Eliza Kentridge’s poems are autobiographical, the daughter of two lawyers who fought apartheid. In her twenties she left South Africa for England, where she became an artist. Against the dramatic background of her home country’s history, her focus is quieted, small and interior. With her mother afflicted by a serious neurological illness, she writes about family, love and place, as a woman who vividly recalls her girlhood self, gently and almost incidentally approaching one of the biggest questions: how does one live a life?

“Eliza Kentridge’s luminous Signs for an Exhibition is not so much a collection of discrete poems as a single continuous work that acquires increasing rhythmic and semantic power with each passing page. The poet’s agile movement from demotic utterance to perceptual fragment to tantalizing narrative moment do nothing less than create the startling illusion of having entered the fluctuations of another person’s intimate memories. This is a remarkable first book.” Siri Hustvedt

“Kentridge’s poems offer a direct line to her childhood and teenage years when she was ‘stapling the pages of myself together’. They are studded by sparks of metaphors and by a lightness of tone, a lack of melodrama.” Megan Hall

“These poems are beautiful… like reading a piece of blue sky” Dominique Botha

Eliza Kentridge

Eliza Kentridge was born in Johannesburg in 1962. She studied English Literature at Wits University before moving to England in the late eighties. She has worked for three decades as an artist, exhibiting in South Africa, England and the USA. She uses paper, fabric and clay to make work that revolves around glimpsed narratives and words – a sort of poetry. Now she outs herself as a writer, reverting to her original childhood plan. She lives with her family in a small waterside town in Essex.

For a Mail & Guardian review of the collection read here

Event Details

  • Date: Monday, 21 September 2015
  • Time: 6:00 PM for 6:30 PM
  • Venue: Love Books, The Bamboo Lifestyle Centre, 53 Rustenburg Road, Melville, Johannesburg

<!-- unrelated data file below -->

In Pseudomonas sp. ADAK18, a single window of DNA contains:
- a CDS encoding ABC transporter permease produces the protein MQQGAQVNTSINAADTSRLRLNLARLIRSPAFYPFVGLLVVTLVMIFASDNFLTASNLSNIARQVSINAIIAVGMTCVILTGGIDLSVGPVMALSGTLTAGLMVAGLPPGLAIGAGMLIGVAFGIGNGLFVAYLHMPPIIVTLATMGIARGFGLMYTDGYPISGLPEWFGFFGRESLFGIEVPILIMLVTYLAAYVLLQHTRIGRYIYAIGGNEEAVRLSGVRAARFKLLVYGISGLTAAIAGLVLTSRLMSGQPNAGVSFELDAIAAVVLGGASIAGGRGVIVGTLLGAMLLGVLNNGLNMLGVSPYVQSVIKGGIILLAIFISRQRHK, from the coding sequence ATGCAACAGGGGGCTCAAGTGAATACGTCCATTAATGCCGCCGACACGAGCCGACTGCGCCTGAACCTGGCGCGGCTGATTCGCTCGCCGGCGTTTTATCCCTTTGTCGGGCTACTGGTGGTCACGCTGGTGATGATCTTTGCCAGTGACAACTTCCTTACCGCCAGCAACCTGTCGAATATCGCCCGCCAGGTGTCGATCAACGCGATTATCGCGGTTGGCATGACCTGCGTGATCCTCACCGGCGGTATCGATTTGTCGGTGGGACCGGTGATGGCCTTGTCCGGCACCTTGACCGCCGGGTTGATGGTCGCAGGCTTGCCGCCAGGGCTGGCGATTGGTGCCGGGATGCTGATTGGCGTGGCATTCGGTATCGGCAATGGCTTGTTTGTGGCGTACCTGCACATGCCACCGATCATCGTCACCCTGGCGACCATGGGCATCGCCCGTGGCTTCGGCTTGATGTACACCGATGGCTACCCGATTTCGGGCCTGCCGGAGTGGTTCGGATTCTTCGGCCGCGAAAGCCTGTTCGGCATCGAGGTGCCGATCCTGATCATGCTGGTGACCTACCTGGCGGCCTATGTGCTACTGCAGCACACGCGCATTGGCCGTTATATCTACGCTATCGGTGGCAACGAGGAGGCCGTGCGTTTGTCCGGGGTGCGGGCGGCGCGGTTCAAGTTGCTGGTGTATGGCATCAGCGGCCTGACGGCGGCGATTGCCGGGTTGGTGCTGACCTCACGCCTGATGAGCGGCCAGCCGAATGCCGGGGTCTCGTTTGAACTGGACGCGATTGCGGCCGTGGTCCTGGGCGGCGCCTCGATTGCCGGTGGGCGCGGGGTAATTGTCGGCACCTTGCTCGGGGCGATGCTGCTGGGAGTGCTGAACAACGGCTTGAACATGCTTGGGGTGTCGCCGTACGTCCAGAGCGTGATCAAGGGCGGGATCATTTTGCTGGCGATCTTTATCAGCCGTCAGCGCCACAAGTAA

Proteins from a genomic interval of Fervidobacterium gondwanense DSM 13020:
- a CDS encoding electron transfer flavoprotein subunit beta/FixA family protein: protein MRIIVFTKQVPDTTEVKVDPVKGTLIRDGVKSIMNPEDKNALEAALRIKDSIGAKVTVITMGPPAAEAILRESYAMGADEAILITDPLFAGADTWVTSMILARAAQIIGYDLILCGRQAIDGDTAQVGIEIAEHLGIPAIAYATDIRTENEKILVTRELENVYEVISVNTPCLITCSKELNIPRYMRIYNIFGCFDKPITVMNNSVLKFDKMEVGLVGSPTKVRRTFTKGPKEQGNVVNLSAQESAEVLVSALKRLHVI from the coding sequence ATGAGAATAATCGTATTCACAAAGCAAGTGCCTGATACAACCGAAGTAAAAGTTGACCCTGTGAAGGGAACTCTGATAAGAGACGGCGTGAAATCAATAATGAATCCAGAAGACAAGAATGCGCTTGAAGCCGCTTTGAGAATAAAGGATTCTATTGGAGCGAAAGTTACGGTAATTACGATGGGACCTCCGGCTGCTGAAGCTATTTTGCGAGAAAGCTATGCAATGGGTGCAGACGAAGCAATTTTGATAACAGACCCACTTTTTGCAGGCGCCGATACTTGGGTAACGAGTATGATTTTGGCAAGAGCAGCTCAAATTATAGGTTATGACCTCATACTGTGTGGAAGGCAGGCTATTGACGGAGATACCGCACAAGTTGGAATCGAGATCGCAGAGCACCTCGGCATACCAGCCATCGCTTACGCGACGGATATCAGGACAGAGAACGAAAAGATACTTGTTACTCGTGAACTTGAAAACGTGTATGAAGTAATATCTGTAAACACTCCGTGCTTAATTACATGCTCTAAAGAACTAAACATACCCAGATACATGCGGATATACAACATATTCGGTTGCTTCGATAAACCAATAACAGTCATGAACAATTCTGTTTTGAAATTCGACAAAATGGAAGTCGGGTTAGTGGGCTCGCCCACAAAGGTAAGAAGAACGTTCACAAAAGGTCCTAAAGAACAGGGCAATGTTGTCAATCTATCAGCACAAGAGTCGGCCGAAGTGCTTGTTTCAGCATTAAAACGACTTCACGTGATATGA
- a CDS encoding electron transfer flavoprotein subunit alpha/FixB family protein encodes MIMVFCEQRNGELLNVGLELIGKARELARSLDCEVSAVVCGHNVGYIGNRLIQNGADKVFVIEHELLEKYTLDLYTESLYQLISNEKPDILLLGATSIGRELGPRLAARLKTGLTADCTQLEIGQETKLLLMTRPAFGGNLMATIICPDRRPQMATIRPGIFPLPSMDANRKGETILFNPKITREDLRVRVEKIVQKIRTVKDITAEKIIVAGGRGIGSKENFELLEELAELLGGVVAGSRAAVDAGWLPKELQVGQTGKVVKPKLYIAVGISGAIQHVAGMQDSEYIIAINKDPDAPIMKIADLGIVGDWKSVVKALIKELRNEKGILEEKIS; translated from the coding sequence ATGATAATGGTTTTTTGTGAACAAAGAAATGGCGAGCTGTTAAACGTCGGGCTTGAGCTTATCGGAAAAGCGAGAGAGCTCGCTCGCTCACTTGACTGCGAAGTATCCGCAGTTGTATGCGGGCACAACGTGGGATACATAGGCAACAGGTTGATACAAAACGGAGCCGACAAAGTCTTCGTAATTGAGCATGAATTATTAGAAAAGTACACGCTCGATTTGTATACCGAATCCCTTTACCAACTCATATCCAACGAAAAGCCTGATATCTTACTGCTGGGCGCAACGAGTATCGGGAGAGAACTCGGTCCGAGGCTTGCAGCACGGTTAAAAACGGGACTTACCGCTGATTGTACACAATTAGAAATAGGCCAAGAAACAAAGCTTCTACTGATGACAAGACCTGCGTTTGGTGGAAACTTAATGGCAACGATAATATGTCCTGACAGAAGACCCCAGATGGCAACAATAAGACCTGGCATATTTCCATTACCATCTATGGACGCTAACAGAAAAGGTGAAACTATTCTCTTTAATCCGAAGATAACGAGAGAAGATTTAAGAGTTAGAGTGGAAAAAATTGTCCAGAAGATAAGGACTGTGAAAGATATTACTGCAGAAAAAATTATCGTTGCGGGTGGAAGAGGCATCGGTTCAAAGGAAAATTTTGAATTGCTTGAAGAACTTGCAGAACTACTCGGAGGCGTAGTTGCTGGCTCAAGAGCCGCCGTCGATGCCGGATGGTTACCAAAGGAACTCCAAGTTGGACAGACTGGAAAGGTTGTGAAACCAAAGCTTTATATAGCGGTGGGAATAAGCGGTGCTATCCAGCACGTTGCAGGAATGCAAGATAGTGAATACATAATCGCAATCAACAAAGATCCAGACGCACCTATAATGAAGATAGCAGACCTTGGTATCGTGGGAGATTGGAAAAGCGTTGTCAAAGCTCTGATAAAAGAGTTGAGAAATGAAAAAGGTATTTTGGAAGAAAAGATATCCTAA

• Guest Speaker: Mark Solms
  • Refreshments: Come and join us for a glass of wine and canapés
  • RSVP: Love Books, 011 726 7408, 011 726 7408

Signs for an ExhibitionBook Details

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Book Launch: Balthasar’s Gift by Charlotte Otter

Balthasar's Gift

Charlotte Otter at Frankfurt

Charlotte Otter at Frankfurt

Charlotte Otter, author of Balthasar’s Gift will be in South Africa in June to promote her debut crime fiction novel. It’s the first in a series featuring detective, Maggie Cloete, an investigative journalist who lives in Pietermaritzburg.

Charlotte Otter lives in Germany now, and her novel was first published in German. She is a journalist by training, and began her career as a trainee reporter on The Witness and The Star, before working at The Citizen as a crime and court reporter. She then moved to Anglo American and De Beers to do corporate communications. Charlotte relocated to Germany in 1996 to work for the German technology company SAP. She then freelanced for many years, writing for De Beers, SAP World, SAP Spectrum, EMBO encounters, Buzzine and the South African Marie Claire. She now works at SAP as a corporate communicator.Read more about Charlotte and her life and work here.

Charlotte will be launching her book in Pietermaritzburg on the 5th June at the Tatham Cafe and in Durban on the 11th June at Adams in Musgrave, in Cape Town at The Book Lounge on the 17th June, in Joburg at Love Books on the 19th June.

This title has already been published to critical acclaim in Germany:
Balthasar’s Gift is the hard-hitting overture to what we hope will be a long series. Die Welt
Abrasive, fast and instructive. Das Stern
Balthasar’s Gift is a scorching debut – from the Blog: Krimi-Couch